Financial Smarts: Are You Prepared for the Unexpected?

By marina-sarabia August 14, 2017

Financial Smarts: Are You Prepared for the Unexpected?Financial Smarts: Are You Prepared for the Unexpected?
While you may be living a comfortable lifestyle, what would happen if you lost your job tomorrow? Almost half of Americans say that if they lost their primary source of income tomorrow, they could only maintain their current lifestyle for three months or less.

A recent study commissioned by the Million Dollar Round Table (MDRT) and Harris Poll, revealed that many Americans, even those considered financially successful, do not account for unexpected risks during financial planning.

A majority of Americans (61 percent) say their family would assume debt if the primary earner passed away tomorrow, with 38 percent of U.S. adults saying the debt would be $10,000 or more. Additionally, only half of Americans (50 percent) have life insurance. Of those who have any dependents, 47 percent say their dependents would run out of money without their personal income in two years or less if they were to pass away tomorrow.

Americans are also not taking into account the possibility of disability or illness while planning for their financial future.  One in 20 Americans (5 percent) are unemployed and unable to work because of disability or illness, but only 20 percent of U.S. adults have either short-term and/or long-term disability insurance. Of those Americans who do have disability insurance, only 39 percent believe it would be enough to cover their long-term care and medical expenses if they were to have an accident.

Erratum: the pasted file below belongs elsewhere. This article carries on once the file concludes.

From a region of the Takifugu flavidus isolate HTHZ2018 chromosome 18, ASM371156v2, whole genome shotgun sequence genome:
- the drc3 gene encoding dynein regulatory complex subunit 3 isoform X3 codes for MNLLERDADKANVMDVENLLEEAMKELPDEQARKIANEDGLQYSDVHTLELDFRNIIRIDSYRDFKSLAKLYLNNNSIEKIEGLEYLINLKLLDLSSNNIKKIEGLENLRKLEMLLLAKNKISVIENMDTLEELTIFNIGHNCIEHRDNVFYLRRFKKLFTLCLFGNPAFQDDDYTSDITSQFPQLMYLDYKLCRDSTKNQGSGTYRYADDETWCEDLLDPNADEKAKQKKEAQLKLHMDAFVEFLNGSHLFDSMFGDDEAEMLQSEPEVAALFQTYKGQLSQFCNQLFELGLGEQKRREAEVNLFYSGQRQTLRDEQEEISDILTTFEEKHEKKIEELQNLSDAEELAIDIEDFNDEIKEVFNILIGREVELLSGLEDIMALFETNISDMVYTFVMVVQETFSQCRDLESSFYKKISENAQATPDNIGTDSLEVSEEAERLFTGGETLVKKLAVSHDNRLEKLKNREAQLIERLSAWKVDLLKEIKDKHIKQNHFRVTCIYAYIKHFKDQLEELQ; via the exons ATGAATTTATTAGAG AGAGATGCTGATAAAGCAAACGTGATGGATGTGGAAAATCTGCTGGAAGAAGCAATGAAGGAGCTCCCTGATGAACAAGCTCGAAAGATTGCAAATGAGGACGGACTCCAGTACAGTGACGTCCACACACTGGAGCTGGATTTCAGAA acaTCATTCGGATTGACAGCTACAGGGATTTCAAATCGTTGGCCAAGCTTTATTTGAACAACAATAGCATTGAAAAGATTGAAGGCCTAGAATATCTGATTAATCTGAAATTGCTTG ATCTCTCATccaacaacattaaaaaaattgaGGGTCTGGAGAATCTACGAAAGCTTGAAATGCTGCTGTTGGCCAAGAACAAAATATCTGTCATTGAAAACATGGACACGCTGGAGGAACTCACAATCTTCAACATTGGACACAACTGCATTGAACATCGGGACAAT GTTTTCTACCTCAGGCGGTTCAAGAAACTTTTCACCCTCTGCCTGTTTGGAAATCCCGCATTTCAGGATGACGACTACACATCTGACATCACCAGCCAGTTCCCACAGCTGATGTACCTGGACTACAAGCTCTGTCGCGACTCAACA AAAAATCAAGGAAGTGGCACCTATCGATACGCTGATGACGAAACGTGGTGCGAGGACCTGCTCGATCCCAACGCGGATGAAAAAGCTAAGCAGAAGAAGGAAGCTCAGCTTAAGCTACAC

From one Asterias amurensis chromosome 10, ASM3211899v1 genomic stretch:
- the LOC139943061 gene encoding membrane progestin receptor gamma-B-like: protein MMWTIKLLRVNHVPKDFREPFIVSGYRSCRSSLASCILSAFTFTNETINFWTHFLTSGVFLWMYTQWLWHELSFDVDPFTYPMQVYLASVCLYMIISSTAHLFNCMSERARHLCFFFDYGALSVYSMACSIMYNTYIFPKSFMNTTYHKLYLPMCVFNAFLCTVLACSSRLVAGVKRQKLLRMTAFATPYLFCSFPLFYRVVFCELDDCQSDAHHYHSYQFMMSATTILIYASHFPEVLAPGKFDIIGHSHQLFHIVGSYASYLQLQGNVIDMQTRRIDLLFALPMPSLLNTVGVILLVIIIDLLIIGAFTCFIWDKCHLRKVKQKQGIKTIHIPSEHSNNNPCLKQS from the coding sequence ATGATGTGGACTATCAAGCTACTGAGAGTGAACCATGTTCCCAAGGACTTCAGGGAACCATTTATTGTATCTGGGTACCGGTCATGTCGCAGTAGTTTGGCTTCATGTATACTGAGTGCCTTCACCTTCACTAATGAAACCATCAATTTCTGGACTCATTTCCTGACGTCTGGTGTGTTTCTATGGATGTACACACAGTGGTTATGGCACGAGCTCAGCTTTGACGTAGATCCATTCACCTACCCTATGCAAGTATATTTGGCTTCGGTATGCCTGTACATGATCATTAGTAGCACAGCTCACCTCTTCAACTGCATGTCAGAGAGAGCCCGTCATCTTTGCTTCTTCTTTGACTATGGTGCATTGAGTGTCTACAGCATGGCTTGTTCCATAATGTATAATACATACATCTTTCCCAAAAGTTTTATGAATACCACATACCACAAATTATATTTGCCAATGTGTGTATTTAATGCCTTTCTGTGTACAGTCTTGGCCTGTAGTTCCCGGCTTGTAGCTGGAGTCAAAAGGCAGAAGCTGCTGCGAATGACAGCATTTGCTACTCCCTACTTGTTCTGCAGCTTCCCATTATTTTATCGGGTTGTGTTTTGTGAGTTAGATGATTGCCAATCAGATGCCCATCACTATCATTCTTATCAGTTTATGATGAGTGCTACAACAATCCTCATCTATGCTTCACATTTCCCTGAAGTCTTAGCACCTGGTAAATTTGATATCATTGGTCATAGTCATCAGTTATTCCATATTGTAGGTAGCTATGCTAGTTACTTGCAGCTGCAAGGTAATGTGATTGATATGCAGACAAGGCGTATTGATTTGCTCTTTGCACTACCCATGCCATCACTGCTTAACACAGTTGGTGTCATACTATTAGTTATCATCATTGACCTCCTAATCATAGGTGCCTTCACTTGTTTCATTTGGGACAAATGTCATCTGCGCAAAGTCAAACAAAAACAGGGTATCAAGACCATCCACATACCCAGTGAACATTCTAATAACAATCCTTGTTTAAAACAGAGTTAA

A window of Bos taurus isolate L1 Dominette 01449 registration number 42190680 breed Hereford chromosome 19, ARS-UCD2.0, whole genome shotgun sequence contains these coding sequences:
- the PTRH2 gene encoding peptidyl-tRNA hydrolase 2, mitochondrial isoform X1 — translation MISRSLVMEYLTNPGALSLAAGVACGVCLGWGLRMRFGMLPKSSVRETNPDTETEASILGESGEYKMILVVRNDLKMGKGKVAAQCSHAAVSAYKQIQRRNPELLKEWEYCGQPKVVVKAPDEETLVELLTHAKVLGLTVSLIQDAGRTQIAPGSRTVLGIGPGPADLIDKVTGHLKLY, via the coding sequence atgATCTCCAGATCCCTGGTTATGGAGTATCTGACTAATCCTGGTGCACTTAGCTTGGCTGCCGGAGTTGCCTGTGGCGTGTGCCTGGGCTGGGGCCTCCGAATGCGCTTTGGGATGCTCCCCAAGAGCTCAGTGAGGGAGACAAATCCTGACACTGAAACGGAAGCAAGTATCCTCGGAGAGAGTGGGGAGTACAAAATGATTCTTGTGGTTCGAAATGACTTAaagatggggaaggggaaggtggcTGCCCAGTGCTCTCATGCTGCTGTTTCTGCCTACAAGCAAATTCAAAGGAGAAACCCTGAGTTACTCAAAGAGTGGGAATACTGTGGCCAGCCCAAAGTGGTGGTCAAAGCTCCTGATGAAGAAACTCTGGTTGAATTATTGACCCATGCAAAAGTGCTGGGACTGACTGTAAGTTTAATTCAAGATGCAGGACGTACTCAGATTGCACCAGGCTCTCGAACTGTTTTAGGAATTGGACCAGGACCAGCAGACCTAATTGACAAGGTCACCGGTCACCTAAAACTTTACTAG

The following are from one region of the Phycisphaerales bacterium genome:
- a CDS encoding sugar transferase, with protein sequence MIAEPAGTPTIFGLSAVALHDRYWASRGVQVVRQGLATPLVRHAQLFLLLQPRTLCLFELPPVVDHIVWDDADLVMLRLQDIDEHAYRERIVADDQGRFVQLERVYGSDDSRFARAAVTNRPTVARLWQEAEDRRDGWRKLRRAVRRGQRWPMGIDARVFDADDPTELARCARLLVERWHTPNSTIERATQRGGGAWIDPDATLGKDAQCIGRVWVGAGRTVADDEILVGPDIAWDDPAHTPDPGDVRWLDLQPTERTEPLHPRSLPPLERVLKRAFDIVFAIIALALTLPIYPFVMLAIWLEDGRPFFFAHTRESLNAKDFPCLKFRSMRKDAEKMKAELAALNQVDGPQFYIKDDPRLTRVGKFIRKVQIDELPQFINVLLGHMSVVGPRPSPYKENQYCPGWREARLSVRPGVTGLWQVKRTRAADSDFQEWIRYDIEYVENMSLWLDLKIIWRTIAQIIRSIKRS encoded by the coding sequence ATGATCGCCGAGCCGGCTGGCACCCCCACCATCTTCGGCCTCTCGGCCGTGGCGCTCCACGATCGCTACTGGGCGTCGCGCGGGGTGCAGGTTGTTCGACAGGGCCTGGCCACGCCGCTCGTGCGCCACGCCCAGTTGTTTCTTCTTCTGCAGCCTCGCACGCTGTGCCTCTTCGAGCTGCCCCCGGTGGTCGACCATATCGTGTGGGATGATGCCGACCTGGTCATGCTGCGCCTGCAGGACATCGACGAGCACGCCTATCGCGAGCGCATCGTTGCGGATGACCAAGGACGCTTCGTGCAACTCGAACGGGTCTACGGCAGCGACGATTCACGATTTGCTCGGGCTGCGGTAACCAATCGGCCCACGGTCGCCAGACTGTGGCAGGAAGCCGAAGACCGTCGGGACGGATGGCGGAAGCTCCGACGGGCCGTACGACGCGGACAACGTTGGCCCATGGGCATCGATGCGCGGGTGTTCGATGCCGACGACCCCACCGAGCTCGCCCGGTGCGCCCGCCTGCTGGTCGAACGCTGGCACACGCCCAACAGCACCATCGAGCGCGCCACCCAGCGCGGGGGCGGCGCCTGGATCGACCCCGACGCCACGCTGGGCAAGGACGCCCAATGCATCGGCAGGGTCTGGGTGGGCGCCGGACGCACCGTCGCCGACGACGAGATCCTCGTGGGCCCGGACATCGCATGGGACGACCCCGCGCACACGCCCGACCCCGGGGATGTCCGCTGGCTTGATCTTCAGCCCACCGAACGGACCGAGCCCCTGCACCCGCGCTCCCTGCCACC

And it’s not just lower-income Americans who are vulnerable to financial risk. On average, those surveyed say their household has two sources of income, with 40 percent having income of $74,000 or more.

Future college expenses also pose a potential financial risk for many Americans. Although college expenses are rising faster than inflation, only 36 percent of parents with children under the age of 18 in their household are saving for their children’s college education.

Lack of college savings may be a result of many Americans still working to pay off their own student loan debt. According to the Quarterly Report on Household Credit and Debt from the Federal Reserve Bank of New York, Americans currently owe $1.31 trillion in student loan debt.

To help protect you and your family from these risks, talk to a financial planner and come up with a course of action for a secure financial future.

Reprinted with permission from RISMedia. ©2017. All rights reserved.

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